This spring some students have asked how to handle a job offer that is not from a preferred employer, or how to handle a “better” offer after accepting employment elsewhere.
The Career Development Office wants all students from the University of Richmond School of Law to conduct themselves with professionalism and integrity for the benefit of your own reputation and the reputation of the school. Please consult with your career advisor, and review the NALP Principles for a Fair and Ethical Recruitment Process, and Richmond Law’s Interview and Offer Policy for additional guidance.
Q. In deciding whether to accept an offer, how can I find out whether I am under serious consideration by another employer?
A. Before making a final decision, students often want to weigh all of their viable options. If you have an offer from one employer, but prefer another employer, it is appropriate to contact your preferred employer and inquire about the status of your application. You should explain that you have received an offer from another employer, and let your preferred employer know that they would be your first choice, but you must respond to the offer in hand by a certain date. This conversation may spur your preferred employer into action, or you may learn that you have to make a decision on the offer you have received without additional information from your preferred employer.
Q. What if the employer wants an answer before I will hear back from my preferred employer?
A. It is up to you whether you take a risk and decline an offer in hopes of receiving an offer from another employer.
Q. May I continue to apply or interview for jobs after I have accepted an offer?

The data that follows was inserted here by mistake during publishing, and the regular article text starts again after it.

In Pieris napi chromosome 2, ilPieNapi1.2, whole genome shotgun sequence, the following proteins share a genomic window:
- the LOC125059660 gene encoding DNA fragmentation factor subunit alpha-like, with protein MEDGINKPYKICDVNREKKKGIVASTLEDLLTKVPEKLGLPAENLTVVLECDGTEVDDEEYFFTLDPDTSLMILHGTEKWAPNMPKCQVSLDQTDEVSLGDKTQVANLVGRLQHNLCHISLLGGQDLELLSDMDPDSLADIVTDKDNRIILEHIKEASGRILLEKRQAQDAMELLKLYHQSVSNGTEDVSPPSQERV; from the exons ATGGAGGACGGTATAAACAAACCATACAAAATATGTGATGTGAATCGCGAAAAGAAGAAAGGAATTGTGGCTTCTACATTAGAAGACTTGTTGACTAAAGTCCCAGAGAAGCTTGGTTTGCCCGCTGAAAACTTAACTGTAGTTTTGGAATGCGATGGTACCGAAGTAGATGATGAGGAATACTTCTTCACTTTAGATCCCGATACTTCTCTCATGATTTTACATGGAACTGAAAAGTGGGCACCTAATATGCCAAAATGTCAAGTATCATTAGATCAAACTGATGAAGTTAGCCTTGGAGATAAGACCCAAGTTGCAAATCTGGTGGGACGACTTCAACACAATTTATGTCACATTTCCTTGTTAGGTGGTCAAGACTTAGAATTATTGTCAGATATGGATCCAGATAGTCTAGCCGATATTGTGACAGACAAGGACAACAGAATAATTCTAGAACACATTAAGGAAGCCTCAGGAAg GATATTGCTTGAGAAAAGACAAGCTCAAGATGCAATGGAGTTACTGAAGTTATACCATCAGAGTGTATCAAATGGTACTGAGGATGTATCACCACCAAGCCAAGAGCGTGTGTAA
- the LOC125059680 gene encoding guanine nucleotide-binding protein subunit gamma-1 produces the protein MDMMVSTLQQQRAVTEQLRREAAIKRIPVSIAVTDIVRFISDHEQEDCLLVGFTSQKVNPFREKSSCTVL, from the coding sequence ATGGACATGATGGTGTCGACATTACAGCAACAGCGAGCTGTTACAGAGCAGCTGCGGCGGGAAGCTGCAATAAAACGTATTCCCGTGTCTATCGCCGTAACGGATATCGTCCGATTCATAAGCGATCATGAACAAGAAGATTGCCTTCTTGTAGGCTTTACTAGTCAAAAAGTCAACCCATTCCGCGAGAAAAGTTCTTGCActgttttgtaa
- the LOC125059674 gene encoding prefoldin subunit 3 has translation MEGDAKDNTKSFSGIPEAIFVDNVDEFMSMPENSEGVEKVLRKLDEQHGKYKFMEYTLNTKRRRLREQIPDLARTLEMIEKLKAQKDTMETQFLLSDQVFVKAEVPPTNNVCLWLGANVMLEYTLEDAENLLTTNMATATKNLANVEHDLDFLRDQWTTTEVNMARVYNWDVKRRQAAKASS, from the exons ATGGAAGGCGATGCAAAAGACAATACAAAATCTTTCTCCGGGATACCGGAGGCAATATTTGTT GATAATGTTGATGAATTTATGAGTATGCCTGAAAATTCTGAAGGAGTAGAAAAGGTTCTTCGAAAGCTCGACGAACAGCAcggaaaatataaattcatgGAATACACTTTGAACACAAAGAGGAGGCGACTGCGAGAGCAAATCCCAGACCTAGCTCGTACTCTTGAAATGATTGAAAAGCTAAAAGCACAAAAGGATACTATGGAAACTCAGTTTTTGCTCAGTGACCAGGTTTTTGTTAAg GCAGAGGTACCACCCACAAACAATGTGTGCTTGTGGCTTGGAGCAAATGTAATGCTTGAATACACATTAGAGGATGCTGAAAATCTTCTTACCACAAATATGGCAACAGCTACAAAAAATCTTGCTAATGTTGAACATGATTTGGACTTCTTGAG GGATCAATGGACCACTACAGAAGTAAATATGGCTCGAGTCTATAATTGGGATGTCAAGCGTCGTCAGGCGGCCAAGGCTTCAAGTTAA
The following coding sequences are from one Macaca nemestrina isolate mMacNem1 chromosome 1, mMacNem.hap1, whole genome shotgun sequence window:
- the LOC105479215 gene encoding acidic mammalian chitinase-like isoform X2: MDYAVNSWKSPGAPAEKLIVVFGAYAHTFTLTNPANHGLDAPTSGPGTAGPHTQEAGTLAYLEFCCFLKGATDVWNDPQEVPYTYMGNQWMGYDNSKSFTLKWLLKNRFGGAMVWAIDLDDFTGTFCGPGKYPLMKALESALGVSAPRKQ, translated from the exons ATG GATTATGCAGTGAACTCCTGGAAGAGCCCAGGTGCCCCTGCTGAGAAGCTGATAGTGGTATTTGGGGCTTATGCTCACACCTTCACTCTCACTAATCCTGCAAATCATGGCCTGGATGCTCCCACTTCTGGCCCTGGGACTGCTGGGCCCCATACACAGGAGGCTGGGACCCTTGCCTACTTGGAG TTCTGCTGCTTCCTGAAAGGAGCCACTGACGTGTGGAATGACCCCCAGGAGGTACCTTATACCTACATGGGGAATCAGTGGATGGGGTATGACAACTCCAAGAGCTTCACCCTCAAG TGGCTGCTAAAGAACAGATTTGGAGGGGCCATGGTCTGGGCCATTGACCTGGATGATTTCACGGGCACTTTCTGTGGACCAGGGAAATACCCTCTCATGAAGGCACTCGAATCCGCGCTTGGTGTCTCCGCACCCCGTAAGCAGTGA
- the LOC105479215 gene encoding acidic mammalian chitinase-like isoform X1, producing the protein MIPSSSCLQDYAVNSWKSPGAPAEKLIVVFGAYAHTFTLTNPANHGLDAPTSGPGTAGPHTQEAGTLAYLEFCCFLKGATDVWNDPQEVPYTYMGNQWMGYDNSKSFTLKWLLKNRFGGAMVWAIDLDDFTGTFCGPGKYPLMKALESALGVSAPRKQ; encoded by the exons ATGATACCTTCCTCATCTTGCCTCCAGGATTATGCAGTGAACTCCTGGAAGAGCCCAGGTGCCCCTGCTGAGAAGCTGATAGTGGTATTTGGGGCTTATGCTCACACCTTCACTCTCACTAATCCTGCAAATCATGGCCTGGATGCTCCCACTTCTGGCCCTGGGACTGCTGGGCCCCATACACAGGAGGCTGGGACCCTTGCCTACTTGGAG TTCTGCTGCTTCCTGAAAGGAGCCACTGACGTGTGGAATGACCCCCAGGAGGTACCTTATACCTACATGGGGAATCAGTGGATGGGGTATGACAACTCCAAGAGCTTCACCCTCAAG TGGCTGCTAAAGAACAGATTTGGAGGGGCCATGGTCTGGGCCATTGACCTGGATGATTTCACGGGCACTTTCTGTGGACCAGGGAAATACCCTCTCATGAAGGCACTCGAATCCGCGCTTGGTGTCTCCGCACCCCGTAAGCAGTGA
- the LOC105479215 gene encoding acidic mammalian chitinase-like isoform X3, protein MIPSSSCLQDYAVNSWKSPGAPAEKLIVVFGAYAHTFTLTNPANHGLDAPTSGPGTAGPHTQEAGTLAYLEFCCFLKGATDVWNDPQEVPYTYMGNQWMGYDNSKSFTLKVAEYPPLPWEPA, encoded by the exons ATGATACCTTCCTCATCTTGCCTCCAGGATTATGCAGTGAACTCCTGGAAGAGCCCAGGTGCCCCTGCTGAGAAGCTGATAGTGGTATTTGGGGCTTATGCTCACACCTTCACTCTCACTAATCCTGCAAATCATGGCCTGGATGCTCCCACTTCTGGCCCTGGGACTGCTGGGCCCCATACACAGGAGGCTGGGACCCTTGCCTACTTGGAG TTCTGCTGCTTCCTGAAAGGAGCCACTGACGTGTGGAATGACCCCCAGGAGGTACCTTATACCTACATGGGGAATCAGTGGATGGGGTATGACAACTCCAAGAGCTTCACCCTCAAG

A. No. Once you have accepted an offer for a summer or post-graduate position, you should not continue to apply or interview for employment that conflicts with your commitment.
Q. Once I accept an offer, how should I handle other interviews already scheduled?
A. Once you accept an offer of employment, you should call to cancel all other scheduled interviews for employment that will conflict with your accepted employment. Interviewing when you cannot, or do not wish to, accept employment jeopardizes your reputation, wastes the employer’s time, and decreases other students’ interview opportunities. Once you accept an offer from an employer, even for an unpaid internship, it is inappropriate and against school policy to continue to search for other employment or to renege on your acceptance.
Q. Can I accept an offer now, but decline it later if a paid or more prestigious offer comes through?
A. No. By accepting an offer of employment, you are committing yourself to that employer for the agreed-upon time period. Reneging on an accepted offer is an ethical violation of that commitment. Reneging on an accepted offer can negatively impact your reputation and that of Richmond Law. In addition, it can skew employers’ perceptions of other Richmond Law students and graduates, resulting in decreased recruiting opportunities.
Because of Richmond Law’s strong interest in maintaining employer relationships and maximizing opportunities for all students and alumni, reneging on an accepted offer of employment may result in the loss of all OCI and job fair privileges. This policy applies whether or not the accepted offer was secured via a Richmond Law sponsored interview program or job fair.
If you are considering reneging on an accepted offer of employment, speak with your career advisor or Dean Janet Hutchinson prior to making a final decision. If, because of extraordinary and unforeseen circumstances which you have discussed with your career advisor and/or Dean Hutchinson, it becomes necessary for you to modify your acceptance, both the employer and the CDO must be notified promptly in writing. Students may refer to the NALP Principles for a Fair and Ethical Recruitment Process and the Richmond Law policy on accepted offers, also found in your recruitment guide.